“I wanted to say a quick congratulations on the And Less Successful Characters Tour. I found it to be one of the funniest nights in the theatre ever. How did it feel to suddenly be playing with such a rich collection of popular characters?”

“Can’t claim the credit for that! We were asked to write a Paul & Pauline Calf comeback episode just before the tour (never got off the ground for various reasons) and were then asked chip in jokes for the show, and a handful were used for Paul/Pauline Calf and Alan.

“But Steve saw enough from the Alan material, and the promo material (Alan does a Time Out Q&A, does a column in the programme notes etc), to think we had a grasp of the character.”

“How did your connection come about? Was live character comedy something you had done before?”

“No, never! We’d just got a new agent and he sent an old script of ours to Baby Cow [production company] and they liked our stuff and asked to meet us. Then we were working on stuff with Baby Cow when the tour came about so they asked us to muck in.”

“Partridge is a much loved comedy character, like Basil Fawlty or the Pope. There is a huge amount of expectation whenever you do something new. Is that anticipation something you’re aware of when writing?”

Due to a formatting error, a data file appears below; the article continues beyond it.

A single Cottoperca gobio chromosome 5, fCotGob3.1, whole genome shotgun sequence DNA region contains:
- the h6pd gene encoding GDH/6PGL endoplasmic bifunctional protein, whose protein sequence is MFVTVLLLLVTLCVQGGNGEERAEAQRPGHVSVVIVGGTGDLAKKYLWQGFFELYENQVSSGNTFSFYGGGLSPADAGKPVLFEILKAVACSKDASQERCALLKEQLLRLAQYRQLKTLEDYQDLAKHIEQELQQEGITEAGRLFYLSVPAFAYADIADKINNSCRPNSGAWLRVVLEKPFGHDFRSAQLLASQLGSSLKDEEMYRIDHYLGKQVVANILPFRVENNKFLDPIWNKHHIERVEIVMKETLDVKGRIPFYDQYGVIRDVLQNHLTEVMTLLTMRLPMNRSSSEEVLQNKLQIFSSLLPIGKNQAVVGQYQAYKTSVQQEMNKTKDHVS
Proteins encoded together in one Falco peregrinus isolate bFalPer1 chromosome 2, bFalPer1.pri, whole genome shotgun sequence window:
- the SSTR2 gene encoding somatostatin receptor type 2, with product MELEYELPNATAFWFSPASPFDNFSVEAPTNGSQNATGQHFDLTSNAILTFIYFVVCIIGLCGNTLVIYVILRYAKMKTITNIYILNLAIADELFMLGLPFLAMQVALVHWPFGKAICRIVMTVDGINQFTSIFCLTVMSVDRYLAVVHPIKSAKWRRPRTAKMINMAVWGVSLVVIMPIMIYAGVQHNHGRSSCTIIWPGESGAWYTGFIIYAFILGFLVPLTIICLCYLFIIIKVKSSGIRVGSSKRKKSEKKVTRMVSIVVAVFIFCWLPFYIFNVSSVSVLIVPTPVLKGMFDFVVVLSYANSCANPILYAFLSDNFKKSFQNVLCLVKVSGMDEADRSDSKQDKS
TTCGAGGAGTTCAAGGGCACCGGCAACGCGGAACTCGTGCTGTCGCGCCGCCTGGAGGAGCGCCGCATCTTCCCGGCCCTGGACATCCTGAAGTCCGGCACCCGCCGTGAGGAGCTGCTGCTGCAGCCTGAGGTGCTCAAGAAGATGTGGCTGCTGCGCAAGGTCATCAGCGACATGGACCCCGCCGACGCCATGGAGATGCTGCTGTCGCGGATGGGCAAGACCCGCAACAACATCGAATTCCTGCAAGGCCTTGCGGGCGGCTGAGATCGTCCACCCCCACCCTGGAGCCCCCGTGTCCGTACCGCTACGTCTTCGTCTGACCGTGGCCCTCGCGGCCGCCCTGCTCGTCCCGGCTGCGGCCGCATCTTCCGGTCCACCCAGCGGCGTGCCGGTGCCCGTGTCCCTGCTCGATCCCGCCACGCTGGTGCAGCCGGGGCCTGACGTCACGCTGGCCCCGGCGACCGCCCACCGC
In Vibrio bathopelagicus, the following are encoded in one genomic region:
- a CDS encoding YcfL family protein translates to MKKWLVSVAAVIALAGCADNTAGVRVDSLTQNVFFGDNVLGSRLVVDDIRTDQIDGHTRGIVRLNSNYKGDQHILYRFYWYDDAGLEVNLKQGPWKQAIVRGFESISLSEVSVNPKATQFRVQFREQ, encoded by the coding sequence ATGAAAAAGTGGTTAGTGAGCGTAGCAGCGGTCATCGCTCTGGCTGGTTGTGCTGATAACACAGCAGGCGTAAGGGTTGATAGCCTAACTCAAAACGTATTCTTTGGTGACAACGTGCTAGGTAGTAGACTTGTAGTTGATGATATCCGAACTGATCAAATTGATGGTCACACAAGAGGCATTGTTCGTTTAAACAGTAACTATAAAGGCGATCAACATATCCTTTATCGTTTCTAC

“A little bit, but if you dwell on it too much it strangles you. Especially with Alan, where the audience feel enough of a sense of ownership to say, ‘Alan wouldn’t do this or that’ or be pissed off that he’s grown his hair longer. You have to just put the blinkers on and stick to your instincts.”

We both paused to consider what had been said. “What an answer” we both thought. “What an answer.”

It was at this point in our chat that it came to a natural break. Not that we’d run out of anything to say to each other, it was just one of those moments where one person sighs and the other nods.

You both know you need a minute to collect your thoughts.

It was certainly not due to the fact that my WiFi signal had momentarily stopped working. As I said before; this was not conducted over email.

And so, like an episode of The West Wing or Hey, Arnold! this interview is to be continued…

Alan Partridge: Alpha Papa is in cinemas now.